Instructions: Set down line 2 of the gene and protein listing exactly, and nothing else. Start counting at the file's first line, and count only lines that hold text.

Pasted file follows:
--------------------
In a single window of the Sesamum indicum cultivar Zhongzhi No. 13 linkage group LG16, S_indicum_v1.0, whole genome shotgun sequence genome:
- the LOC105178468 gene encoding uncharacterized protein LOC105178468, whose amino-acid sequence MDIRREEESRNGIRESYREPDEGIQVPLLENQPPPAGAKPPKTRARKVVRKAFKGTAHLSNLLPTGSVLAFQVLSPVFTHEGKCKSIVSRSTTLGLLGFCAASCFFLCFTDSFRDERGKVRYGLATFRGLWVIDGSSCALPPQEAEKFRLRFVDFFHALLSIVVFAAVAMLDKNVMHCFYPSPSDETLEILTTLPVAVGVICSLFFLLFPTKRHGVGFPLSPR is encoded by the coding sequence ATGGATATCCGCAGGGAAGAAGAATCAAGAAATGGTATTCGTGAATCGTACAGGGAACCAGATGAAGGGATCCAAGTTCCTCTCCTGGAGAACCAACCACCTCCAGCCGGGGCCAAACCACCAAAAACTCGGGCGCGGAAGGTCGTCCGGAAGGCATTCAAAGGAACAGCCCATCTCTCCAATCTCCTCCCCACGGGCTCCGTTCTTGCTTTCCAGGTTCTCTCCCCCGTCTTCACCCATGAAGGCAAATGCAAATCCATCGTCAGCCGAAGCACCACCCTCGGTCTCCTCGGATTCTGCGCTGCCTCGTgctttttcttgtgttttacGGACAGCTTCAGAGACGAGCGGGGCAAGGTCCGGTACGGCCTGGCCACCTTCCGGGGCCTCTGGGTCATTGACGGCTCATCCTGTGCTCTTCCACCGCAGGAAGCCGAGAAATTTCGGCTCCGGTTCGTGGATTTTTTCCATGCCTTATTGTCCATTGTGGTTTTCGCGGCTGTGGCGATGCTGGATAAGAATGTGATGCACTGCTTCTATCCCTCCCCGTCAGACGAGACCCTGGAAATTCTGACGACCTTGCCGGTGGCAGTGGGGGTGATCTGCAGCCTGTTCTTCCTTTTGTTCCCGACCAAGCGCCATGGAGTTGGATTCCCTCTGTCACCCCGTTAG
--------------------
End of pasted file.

- the LOC105178468 gene encoding uncharacterized protein LOC105178468, whose amino-acid sequence MDIRREEESRNGIRESYREPDEGIQVPLLENQPPPAGAKPPKTRARKVVRKAFKGTAHLSNLLPTGSVLAFQVLSPVFTHEGKCKSIVSRSTTLGLLGFCAASCFFLCFTDSFRDERGKVRYGLATFRGLWVIDGSSCALPPQEAEKFRLRFVDFFHALLSIVVFAAVAMLDKNVMHCFYPSPSDETLEILTTLPVAVGVICSLFFLLFPTKRHGVGFPLSPR is encoded by the coding sequence ATGGATATCCGCAGGGAAGAAGAATCAAGAAATGGTATTCGTGAATCGTACAGGGAACCAGATGAAGGGATCCAAGTTCCTCTCCTGGAGAACCAACCACCTCCAGCCGGGGCCAAACCACCAAAAACTCGGGCGCGGAAGGTCGTCCGGAAGGCATTCAAAGGAACAGCCCATCTCTCCAATCTCCTCCCCACGGGCTCCGTTCTTGCTTTCCAGGTTCTCTCCCCCGTCTTCACCCATGAAGGCAAATGCAAATCCATCGTCAGCCGAAGCACCACCCTCGGTCTCCTCGGATTCTGCGCTGCCTCGTgctttttcttgtgttttacGGACAGCTTCAGAGACGAGCGGGGCAAGGTCCGGTACGGCCTGGCCACCTTCCGGGGCCTCTGGGTCATTGACGGCTCATCCTGTGCTCTTCCACCGCAGGAAGCCGAGAAATTTCGGCTCCGGTTCGTGGATTTTTTCCATGCCTTATTGTCCATTGTGGTTTTCGCGGCTGTGGCGATGCTGGATAAGAATGTGATGCACTGCTTCTATCCCTCCCCGTCAGACGAGACCCTGGAAATTCTGACGACCTTGCCGGTGGCAGTGGGGGTGATCTGCAGCCTGTTCTTCCTTTTGTTCCCGACCAAGCGCCATGGAGTTGGATTCCCTCTGTCACCCCGTTAG